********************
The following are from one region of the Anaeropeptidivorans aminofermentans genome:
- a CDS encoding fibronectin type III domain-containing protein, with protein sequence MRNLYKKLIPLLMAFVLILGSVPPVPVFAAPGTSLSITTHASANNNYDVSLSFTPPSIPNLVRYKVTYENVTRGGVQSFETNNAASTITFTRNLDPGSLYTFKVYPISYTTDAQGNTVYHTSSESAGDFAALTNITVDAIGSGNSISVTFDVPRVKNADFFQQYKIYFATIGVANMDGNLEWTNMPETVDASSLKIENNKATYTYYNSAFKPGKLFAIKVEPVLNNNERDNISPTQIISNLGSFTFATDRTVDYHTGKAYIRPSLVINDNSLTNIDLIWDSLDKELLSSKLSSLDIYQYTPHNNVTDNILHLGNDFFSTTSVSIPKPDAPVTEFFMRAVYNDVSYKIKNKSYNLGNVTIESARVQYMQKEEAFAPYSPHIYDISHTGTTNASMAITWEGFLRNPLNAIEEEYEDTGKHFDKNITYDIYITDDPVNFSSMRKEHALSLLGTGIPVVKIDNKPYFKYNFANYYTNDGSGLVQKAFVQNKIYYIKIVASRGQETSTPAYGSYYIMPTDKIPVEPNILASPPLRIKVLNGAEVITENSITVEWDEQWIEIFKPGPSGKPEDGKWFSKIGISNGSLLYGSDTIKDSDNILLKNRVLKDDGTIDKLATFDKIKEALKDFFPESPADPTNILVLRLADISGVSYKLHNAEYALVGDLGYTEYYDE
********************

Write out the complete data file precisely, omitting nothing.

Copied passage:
The following are from one region of the Anaeropeptidivorans aminofermentans genome:
- a CDS encoding fibronectin type III domain-containing protein, with protein sequence MRNLYKKLIPLLMAFVLILGSVPPVPVFAAPGTSLSITTHASANNNYDVSLSFTPPSIPNLVRYKVTYENVTRGGVQSFETNNAASTITFTRNLDPGSLYTFKVYPISYTTDAQGNTVYHTSSESAGDFAALTNITVDAIGSGNSISVTFDVPRVKNADFFQQYKIYFATIGVANMDGNLEWTNMPETVDASSLKIENNKATYTYYNSAFKPGKLFAIKVEPVLNNNERDNISPTQIISNLGSFTFATDRTVDYHTGKAYIRPSLVINDNSLTNIDLIWDSLDKELLSSKLSSLDIYQYTPHNNVTDNILHLGNDFFSTTSVSIPKPDAPVTEFFMRAVYNDVSYKIKNKSYNLGNVTIESARVQYMQKEEAFAPYSPHIYDISHTGTTNASMAITWEGFLRNPLNAIEEEYEDTGKHFDKNITYDIYITDDPVNFSSMRKEHALSLLGTGIPVVKIDNKPYFKYNFANYYTNDGSGLVQKAFVQNKIYYIKIVASRGQETSTPAYGSYYIMPTDKIPVEPNILASPPLRIKVLNGAEVITENSITVEWDEQWIEIFKPGPSGKPEDGKWFSKIGISNGSLLYGSDTIKDSDNILLKNRVLKDDGTIDKLATFDKIKEALKDFFPESPADPTNILVLRLADISGVSYKLHNAEYALVGDLGYTEYYDE